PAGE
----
child-free, Childless, Childlessness, Grace, Mother's Day, motherhood, Single, single in the sanctuary, Singlehood
When I was young, I thought I was going to have children. I thought I was going to have my first child at 25 after getting married at 22. I was so sure that this was the way that my life was going to turn out.
For years I wanted to have children. And then something changed. Maybe it was turning 40 before meeting an appropriate significant other. Maybe it was enjoying my child-free life the way it was. Maybe it was meeting someone who I could see spending time with as a couple… not a family.
As I see my friends’ children growing more and more as each year passes, I think to myself “there is no way that I could be a mom of a child of this age.”
And then it hit me: if I would have had my child when I planned on having one, I would have an 18-year-old now as I am now 43.
I would see her or him graduating high school and making decisions on where they would go for college. I would see them getting ready for their senior prom. I may be facing the beginning of empty-nest syndrome. I’d be warning him or her about the dangers of drinking too much, setting your drink down at a bar or party, making sure to call when they got to where they were going and reminding them to be safe when it came to sex and driving.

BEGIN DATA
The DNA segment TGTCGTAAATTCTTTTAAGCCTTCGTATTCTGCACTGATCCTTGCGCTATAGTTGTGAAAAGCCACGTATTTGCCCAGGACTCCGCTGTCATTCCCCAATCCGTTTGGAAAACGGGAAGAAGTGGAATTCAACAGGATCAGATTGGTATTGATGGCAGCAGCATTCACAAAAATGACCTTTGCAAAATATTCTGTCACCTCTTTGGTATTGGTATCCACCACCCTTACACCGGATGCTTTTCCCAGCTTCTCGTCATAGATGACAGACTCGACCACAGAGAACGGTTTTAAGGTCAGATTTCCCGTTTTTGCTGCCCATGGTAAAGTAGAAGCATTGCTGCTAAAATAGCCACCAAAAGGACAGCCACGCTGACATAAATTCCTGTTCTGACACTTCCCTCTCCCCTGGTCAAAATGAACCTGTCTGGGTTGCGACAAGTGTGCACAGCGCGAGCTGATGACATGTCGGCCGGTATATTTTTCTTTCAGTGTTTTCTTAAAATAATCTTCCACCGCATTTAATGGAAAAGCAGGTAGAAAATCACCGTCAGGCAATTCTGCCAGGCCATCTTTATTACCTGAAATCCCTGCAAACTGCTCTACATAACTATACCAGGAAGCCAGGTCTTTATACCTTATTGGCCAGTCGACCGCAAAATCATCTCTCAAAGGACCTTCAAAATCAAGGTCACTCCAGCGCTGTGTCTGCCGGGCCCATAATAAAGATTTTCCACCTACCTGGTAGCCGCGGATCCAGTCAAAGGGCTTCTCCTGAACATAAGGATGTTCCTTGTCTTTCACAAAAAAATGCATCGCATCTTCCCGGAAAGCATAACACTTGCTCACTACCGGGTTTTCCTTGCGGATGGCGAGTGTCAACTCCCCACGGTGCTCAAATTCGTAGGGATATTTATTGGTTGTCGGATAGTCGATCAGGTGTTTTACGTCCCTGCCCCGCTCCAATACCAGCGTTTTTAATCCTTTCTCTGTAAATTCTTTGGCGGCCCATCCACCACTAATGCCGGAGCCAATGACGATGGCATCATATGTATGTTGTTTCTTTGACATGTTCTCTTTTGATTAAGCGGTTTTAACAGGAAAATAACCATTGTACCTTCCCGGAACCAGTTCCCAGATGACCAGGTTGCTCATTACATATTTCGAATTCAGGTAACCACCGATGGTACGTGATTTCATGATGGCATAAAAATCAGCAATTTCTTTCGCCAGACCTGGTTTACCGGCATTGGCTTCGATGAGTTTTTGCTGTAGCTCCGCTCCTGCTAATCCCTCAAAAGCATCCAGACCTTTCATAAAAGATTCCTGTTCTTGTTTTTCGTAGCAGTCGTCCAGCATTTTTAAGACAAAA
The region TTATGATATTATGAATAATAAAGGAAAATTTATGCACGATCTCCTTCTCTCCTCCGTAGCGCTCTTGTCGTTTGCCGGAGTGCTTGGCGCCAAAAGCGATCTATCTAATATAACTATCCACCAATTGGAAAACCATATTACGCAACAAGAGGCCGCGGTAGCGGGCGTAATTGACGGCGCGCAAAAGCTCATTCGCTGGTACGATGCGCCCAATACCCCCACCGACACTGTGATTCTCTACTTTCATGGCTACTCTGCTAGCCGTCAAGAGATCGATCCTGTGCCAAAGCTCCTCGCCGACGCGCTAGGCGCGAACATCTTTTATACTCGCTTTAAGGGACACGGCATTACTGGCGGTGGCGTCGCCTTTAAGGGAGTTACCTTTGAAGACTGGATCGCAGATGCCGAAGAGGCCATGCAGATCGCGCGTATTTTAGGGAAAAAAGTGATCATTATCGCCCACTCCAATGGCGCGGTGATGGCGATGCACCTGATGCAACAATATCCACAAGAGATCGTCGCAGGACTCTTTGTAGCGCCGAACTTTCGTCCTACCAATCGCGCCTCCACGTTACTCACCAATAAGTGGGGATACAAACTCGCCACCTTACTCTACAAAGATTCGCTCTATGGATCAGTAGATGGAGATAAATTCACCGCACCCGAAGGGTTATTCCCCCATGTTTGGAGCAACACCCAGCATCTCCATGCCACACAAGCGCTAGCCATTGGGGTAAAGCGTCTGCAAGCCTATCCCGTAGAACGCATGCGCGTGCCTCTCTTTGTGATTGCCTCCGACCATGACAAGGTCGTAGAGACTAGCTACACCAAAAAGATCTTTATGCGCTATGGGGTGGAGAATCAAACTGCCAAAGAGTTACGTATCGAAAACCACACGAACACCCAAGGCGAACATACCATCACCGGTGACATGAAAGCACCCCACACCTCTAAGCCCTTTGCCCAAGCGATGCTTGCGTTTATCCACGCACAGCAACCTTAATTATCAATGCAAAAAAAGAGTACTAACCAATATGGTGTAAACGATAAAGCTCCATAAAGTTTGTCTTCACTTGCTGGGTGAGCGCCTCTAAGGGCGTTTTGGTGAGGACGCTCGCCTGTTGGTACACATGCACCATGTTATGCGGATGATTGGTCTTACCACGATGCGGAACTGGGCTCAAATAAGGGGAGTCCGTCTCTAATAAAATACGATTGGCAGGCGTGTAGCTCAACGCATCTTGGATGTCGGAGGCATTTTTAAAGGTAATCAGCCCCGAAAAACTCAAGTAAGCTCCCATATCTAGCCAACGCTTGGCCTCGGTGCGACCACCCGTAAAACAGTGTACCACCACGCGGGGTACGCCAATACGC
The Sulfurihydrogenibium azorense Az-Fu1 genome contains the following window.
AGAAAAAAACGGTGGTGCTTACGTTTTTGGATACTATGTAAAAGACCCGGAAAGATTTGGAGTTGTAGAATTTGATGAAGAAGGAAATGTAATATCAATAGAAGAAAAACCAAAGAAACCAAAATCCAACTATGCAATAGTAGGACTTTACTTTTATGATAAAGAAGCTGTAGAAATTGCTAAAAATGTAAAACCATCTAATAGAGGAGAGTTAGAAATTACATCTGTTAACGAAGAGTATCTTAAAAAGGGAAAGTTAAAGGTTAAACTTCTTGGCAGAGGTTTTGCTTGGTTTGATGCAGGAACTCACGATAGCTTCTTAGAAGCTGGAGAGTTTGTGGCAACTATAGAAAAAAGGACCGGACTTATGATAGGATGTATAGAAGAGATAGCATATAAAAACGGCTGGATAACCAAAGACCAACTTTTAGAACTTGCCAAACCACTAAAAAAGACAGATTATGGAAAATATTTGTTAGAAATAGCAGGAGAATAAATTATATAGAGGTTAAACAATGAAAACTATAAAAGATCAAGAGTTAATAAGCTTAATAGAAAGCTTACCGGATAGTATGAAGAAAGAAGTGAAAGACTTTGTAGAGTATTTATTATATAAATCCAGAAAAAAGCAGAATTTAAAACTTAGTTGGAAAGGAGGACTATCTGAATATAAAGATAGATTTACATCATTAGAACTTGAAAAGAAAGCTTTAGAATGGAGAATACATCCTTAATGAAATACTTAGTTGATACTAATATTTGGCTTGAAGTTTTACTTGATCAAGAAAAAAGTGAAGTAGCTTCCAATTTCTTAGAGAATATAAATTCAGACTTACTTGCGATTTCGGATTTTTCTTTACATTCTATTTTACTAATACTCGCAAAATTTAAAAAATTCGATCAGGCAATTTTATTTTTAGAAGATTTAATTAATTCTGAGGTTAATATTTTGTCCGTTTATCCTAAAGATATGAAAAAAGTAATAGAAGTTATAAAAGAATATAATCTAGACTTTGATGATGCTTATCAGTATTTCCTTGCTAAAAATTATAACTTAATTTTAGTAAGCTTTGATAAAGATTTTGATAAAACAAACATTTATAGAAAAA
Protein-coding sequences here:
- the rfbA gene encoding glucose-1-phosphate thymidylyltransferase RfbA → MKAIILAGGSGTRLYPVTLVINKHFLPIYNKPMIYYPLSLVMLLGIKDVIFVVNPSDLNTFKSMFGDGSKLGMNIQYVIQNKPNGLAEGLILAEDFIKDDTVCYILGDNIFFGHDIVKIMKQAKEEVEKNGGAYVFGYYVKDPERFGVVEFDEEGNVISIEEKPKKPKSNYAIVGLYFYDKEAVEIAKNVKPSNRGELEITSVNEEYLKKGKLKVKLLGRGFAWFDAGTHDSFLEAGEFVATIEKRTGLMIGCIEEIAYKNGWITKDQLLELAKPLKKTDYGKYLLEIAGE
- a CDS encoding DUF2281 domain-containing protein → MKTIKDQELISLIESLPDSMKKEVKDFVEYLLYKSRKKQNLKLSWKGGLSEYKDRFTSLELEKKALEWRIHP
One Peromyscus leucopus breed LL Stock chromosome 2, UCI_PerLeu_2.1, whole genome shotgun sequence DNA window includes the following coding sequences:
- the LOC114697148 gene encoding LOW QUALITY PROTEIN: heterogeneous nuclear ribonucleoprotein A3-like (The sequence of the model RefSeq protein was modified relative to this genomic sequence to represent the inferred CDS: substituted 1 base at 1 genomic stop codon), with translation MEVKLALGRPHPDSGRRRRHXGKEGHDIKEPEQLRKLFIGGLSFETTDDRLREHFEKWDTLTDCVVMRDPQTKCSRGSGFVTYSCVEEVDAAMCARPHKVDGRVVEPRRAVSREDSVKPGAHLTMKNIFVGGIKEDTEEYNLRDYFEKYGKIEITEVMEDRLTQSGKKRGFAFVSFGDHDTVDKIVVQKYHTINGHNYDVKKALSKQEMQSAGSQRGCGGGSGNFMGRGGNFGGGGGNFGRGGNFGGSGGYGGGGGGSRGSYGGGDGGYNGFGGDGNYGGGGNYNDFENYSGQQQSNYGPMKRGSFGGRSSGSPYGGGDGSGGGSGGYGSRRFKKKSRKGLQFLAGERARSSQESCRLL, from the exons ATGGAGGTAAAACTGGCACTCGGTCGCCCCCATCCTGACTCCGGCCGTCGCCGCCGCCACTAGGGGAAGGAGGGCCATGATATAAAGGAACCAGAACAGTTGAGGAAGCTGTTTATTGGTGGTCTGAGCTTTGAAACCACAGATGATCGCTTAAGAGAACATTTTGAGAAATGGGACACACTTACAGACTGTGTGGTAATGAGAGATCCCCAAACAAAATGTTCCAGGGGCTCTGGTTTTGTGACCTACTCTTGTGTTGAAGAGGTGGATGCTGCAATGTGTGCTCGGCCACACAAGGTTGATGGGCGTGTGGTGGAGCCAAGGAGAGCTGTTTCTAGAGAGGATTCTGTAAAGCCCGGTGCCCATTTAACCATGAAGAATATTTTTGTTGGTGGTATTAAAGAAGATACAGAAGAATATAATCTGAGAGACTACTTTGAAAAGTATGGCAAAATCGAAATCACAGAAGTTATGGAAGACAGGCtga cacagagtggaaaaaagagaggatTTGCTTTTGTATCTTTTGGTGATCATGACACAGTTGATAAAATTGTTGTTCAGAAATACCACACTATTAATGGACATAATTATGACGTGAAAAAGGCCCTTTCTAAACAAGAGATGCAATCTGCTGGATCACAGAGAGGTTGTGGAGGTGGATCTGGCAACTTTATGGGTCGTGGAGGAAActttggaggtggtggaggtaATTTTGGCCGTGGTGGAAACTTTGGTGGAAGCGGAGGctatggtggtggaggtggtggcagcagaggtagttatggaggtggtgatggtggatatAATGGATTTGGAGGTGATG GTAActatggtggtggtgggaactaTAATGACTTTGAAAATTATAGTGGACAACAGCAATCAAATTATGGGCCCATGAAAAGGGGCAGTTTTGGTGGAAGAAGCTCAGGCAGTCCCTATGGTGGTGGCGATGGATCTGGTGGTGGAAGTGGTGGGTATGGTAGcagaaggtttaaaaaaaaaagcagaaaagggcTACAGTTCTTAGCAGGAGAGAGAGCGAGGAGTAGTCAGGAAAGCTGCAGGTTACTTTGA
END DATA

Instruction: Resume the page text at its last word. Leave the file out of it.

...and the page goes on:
I would think about how quickly those childhood years went and hoped it would have gone more slowly. And a small part of me would be relieved that they were finally an adult and I could begin the next chapter of my life.
Instead, I don’t have any of this. Do I wish I would have had these experiences? Maybe? Probably? Do I feel sad that it never happened? Not too often at all.
Will I regret the way my life turned out? Probably not regarding children. Occasionally, twinges of wonder rattle my soul. And occasionally the musing that I may have missed something sacred. But I’ve found mothering moments. I’ve given birth to dreams.
And I look forward to watching my dreams grow from their infantile stage into mature realities.
I find this being one of my concerns.I find myself looking at 4 year olds feeling this way as that would be the age of our child if we had gotten pregnant when we planned. Then I realize that I want the joy ( sticky hugs, couch cuddles, watching him/ her learn new things) without the pain (tantrums, illness, sleep and financial changes).
I wouldn’t have the life I do now with a 4 year old.
I love the idea of mothering moments, giving life to dreams and ideas.